Wednesday, April 12, 2006

Motherhood and Dying to Self

(The latest article I wrote for our MOPS newsletter)
Function: noun
1 : the state or condition of being entitled
2 : a right to benefits that is granted esp. by law or contract
3: the assumption on the part of a mother that she has rights that supercede the needs of her children, therefore resulting in selfishness

I honestly used to think I had certain rights. This list of rights included, but was not limited to, things such as: going to the restroom alone, taking a shower on a daily basis, taking “me” time whenever I wanted to, running a simple errand alone, getting a full night’s sleep, having quiet in my home, and being able to use only my true voice (as opposed to the high, squeaky voice that stuffed animals speak in).

Now, during the daily process of sanctification (which R.C. Sproul, Jr. refers to as “Jesus-ification”), I am slowly coming to realize what the Scriptures mean when they refer to ‘dying to self.’ It is a truly slow and sometimes grueling process, involving the startling reality that our lives are not our own, and therefore must be defined by sacrifice.

I used to consider myself a patient person. I also considered myself to be thoughtful, kind, and rather selfless. That self-image was shattered the day I gave birth. From that point forward, I now had a little mirror to my soul, a visible Holy Spirit, if you will. Children have a way of reflecting our character and heart, for good or bad. It’s funny how with each child God gives me, I become aware of another major character flaw in myself that needs correcting.

You see, it’s easy to be patient when it’s on our time schedule. It’s easy to be thoughtful when it makes us look good and we know the gesture will be returned. It’s even easy to be sacrificial to our husbands when we know they’ll appreciate it. But when it comes to mothering, we are forced to purify our motives.

Our interests, desires, and schedules must take back burner for the sake of our children’s well-being. While we certainly need an occasional break from the demands of parenting, we must be cautious not to buy into the world’s message telling us that “we deserve such-and-such”, or “we have to make sure our needs are met first”, or “we need to do something for ourselves more often”.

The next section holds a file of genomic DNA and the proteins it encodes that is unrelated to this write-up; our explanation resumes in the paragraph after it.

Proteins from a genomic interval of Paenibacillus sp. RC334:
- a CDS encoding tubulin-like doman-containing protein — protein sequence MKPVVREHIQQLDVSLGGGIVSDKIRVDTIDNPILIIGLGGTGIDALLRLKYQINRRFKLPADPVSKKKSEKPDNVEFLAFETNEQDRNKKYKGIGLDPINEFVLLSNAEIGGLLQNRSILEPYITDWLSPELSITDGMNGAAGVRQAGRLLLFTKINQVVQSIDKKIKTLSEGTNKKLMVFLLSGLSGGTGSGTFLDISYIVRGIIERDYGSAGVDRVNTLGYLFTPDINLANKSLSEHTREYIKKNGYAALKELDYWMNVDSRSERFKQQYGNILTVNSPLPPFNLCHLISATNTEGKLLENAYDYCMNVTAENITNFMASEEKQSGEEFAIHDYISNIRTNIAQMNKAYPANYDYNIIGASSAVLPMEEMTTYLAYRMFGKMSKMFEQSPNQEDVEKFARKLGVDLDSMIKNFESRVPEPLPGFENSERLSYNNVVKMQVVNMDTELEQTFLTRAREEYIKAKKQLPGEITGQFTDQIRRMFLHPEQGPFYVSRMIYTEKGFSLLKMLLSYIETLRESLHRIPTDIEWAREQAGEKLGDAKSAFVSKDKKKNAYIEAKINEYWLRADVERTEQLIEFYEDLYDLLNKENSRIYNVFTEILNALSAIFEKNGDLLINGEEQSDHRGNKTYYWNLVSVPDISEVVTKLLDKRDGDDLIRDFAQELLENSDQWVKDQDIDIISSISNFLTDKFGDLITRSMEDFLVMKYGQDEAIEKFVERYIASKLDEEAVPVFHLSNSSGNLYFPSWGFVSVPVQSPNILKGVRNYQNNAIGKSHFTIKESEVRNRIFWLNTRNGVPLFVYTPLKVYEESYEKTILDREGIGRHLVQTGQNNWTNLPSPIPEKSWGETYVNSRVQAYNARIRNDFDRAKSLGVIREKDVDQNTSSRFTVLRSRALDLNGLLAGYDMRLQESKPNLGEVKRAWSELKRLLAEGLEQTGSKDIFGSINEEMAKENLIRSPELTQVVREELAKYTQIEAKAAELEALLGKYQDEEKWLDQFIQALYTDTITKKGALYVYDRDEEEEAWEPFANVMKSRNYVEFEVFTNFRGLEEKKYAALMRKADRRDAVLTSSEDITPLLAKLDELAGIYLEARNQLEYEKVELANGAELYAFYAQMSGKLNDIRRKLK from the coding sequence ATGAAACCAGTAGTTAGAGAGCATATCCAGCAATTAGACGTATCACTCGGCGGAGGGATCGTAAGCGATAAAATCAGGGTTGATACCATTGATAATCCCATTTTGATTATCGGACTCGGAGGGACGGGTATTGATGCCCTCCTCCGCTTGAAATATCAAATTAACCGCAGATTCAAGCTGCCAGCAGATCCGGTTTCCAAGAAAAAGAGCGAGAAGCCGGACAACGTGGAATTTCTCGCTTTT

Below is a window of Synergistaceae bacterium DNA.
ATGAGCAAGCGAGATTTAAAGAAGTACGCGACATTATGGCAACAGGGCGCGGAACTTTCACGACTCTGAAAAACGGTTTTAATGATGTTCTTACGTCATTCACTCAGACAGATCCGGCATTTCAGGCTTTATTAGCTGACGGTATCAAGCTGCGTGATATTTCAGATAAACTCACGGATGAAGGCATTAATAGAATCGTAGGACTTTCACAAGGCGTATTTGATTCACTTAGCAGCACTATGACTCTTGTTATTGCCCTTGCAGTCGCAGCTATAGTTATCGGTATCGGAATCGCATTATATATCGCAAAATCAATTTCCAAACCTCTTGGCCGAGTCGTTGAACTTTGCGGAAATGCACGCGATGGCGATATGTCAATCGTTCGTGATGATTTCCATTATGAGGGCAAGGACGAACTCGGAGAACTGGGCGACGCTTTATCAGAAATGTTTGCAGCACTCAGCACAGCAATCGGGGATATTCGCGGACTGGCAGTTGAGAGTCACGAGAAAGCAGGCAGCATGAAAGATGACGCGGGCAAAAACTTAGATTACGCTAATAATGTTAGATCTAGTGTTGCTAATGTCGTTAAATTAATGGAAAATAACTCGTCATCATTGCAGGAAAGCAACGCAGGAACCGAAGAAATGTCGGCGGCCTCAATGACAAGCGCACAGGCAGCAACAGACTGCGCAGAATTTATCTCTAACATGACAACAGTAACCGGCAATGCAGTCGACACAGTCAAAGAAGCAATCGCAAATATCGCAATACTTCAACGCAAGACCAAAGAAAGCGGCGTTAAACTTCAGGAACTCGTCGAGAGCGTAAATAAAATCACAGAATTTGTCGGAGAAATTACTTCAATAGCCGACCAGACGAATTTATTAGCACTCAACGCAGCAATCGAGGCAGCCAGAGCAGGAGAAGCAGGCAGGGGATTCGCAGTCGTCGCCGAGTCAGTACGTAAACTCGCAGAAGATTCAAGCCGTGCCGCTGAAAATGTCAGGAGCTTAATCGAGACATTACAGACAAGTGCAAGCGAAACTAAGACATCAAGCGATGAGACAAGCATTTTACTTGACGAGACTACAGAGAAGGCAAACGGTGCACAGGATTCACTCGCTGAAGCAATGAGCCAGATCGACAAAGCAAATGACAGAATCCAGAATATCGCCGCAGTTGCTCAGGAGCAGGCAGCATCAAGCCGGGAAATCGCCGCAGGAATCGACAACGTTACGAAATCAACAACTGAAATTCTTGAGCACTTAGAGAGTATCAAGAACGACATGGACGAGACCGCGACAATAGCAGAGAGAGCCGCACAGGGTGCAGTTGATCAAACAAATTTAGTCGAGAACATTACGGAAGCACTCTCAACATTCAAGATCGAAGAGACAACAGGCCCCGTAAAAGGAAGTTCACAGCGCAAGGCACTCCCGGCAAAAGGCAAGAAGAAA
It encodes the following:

This sense of entitlement, or self-interest, is contrary to the overall spirit of sacrifice that Christ calls us to. As Paul says, “Let nothing be done through selfish ambition or conceit, but in lowliness of mind let each esteem others better than himself. Let each of you look out not only for his own interests, but also for the interests of others.” (Phil. 2:3-4).

So take heart, continue loving your children, and “whatever you do, do it heartily, as to the Lord and not to men, knowing that from the Lord you will receive the reward of the inheritance; for you serve the Lord Christ.” (Col. 3:23-24).

We live for others because Christ died for us.
It’s just that simple. It’s just that profound.


Grandfather said...

Again, you prove to be the apple of my eye, and a glorious arrow from my quiver, for whom I daily praise the Lord.

He is good. Your life proves it to me, day after day, dear child.

Tamber said...

You have said it much more eloquently than I think I ever could have. Thank you for sharing this with other women, especially with mothers who have decided to stay at home with their children.

Krista said...

I love this article! You use your words so well, Stephanie! And your kids are very cute, too :)

Stephanie said...

I'm so glad you all were as encouraged by reading this as I was by writing it. The Lord has been faithfully teaching me hard lessons lately, and then putting words in my head to transform those lessons into articles to write for the edification of others. It's been neat to see His hand in all this! I suppose if I weren't experiencing hard things I'd have a pretty lame MOPS newsletter and blog. I'd have to come up with various witty ways to say, "life is peachy, life is grand." ;)

Mom said...

I love this article! You have been such a joy to us. Keep up the good work with the children. I love that picture of the kids! They are such a blessing to us. Emma has been such a good sister to her little brother. We thank the Lord for your litle family. We love you very much.

Krista said...

Have I ever told you how amazing I think you are? You are one of my favorite people! Just thought you should know :)

Kim C. said...

Amen, sister! Children can be so humbling when we see our faults reflected in them - but what an opportunity for sancification. We are so often blind to our own flaws and shortcomings, but parenthood neatly solves that little problem.